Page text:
As an open admission shelter, we do NOT turn away animals based on age, tendencies toward aggression, or behavioral issues. These factors make it difficult to adopt & re-home animals, many are turned away due to these reasons. Not here at HATA.
We believe that all animals should be saved from suffering the terrible fates of street life, being left alone on rural roads to starve slowly, or being harmed by humans or other animals they stumble upon along the way. We aim to protect animals from cruelty, neglect, abandonment, hunger, starvation, thirst, and long term exposure to the elements by providing an open admission shelter. We serve our community and others, simply because our door is always open to animals in need. We are serving a much needed purpose. If we choose to be “limited admission” (only accepting highly adoptable animals and saying no to hundreds in need) then there is nowhere for the others to go. To us, this is not acceptable. However, it does not come without a cost.
Limited admission shelters pick and choose the pets they admit, they are often referred to as “no kill” shelters. This simply means that they are not taking in all animals, including animals that are not able to be re-homed. These “no kill” operations are simply leaving others to the euthanasia burden. This burden is often shifted onto shelter & county pound employees like those here, who remain open to all animals in need at whatever volume presents that day. We know that doing the right thing is not always easy, and may not always be understood. But because we care about animals, we will not allow them to die painful deaths. We also do not release animals we have observed & determined to be dangerous. We feel deep compassion for our animals, and want more for them than lives restricted to a cage with no hopes of adoption. We must euthanize due to severe illness, failure to thrive, & behavioral problems. Sadly—this also includes overcrowding. Cats and kittens are received at a higher volume than dogs and puppies, with longer shelter stays, resulting in overcrowding related euthanasia. Very few surrounding area counties accept felines, leaving us overwhelmed by those in need. We must utilize humane euthanasia in order to be open admission. It cannot be avoided without saying NO to hundreds of animals with nowhere to turn. Canines are often adopted and pulled by rescue/transfer partners at a higher rate than felines. Spaying and neutering is the only answer, and we can help.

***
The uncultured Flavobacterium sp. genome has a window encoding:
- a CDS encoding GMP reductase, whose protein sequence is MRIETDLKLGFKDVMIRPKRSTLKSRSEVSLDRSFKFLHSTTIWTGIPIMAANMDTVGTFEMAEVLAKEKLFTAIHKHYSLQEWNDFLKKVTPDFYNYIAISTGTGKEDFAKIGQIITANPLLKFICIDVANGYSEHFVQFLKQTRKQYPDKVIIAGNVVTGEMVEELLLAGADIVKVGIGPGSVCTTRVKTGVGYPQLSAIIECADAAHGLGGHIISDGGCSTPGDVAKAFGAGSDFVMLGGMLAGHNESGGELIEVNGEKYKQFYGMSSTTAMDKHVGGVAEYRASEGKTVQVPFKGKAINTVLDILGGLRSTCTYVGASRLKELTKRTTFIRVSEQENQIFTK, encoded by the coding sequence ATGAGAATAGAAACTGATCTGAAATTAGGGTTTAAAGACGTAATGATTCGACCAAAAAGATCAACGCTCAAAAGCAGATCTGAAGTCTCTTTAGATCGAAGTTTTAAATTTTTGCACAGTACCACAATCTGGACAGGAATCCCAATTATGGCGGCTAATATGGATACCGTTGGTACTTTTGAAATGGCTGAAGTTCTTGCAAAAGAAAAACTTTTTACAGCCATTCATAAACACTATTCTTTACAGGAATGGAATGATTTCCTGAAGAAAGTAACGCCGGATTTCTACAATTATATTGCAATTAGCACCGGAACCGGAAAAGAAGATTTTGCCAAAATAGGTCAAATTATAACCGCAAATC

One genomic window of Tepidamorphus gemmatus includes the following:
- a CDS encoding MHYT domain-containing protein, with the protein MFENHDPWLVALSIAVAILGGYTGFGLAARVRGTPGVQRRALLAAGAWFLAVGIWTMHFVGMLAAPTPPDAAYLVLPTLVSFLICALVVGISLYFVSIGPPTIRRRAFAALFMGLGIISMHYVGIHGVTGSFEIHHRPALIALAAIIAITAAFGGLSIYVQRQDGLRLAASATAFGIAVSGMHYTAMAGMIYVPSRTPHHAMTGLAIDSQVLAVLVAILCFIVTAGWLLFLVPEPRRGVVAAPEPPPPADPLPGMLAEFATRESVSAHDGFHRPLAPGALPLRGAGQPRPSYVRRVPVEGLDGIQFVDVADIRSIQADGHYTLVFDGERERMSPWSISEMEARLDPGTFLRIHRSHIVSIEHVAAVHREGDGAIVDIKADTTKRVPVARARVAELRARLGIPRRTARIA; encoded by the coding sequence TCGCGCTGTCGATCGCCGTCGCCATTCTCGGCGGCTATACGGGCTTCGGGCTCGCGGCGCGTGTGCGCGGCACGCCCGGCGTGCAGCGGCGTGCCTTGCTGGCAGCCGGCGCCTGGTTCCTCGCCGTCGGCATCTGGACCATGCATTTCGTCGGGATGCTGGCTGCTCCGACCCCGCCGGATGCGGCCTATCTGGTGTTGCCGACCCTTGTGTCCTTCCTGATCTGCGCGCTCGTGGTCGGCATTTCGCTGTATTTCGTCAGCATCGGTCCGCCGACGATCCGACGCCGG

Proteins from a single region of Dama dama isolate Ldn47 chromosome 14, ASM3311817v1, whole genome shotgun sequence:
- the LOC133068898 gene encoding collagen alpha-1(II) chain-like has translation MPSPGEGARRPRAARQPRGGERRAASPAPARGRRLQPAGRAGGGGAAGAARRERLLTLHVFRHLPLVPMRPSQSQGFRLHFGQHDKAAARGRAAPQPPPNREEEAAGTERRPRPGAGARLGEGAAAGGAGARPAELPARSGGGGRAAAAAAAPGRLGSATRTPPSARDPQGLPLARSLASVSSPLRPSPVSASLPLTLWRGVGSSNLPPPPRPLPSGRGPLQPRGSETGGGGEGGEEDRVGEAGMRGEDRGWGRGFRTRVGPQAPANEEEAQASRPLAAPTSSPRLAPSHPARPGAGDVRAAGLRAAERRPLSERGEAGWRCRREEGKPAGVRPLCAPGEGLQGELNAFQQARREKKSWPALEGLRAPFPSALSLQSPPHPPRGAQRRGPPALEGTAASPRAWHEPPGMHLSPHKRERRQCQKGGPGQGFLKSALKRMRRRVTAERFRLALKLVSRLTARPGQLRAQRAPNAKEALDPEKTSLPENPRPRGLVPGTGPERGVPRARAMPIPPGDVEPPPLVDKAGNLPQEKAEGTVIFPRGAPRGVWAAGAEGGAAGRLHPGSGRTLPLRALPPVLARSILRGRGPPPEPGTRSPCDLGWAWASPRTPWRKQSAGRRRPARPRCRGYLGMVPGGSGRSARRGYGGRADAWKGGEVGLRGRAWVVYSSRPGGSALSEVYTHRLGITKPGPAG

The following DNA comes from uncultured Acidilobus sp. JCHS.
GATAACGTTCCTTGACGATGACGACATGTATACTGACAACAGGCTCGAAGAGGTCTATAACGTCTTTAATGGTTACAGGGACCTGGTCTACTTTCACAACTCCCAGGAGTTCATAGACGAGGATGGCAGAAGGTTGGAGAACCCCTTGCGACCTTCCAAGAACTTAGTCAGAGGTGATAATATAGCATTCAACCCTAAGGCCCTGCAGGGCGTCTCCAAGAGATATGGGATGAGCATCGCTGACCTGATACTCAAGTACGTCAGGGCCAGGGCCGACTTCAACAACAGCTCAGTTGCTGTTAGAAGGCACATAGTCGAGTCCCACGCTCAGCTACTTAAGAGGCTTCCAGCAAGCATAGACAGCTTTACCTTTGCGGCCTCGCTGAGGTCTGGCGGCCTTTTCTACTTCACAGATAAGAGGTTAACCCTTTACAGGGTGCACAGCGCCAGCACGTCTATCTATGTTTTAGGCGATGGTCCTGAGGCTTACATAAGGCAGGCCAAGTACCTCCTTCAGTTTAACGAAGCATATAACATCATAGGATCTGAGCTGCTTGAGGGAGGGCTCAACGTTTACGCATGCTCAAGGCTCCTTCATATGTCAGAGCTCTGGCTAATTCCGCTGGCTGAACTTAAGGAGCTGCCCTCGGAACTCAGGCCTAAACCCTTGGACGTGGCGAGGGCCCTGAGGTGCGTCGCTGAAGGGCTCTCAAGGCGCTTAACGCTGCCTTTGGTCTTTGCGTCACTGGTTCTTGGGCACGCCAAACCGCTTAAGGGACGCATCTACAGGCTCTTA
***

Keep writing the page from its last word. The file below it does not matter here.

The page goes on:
Our mission & duty as animal caregivers is to prevent the suffering of hundreds of unwanted animals. HATA is committed to ending pet overpopulation. But this cannot be accomplished without the support and proactive approach within our community, and personal responsibility for unwanted litters. Choosing to buy or breed animals vs. adoption also harms those sitting in shelters all over our country. We do not put them inside the shelter, YOU do.
Private adoption, transfer and rescue networking, and owner redemption efforts— help us to succeed in our live release rate goals every, single, day.
Being an “open admission” shelter has its challenges, but we are committed to our initiatives and vision. Spay/neuter programming is the only defense against unwanted litters, we continue to use a majority of our funding for assistance programs in hopes to reduce those litters. Contact us for more information on our low cost spay & neuter clinics and how we can help you. Until the number of homes available meet the number of animals in need of those homes, we will be here for those in need.
With the help of our community & surrounding community members dedicated to addressing the overpopulation crisis, we are saving the lives of hundreds of animals each year with spay and neuter assistance and programs & provide resources to facilitate responsible pet ownership.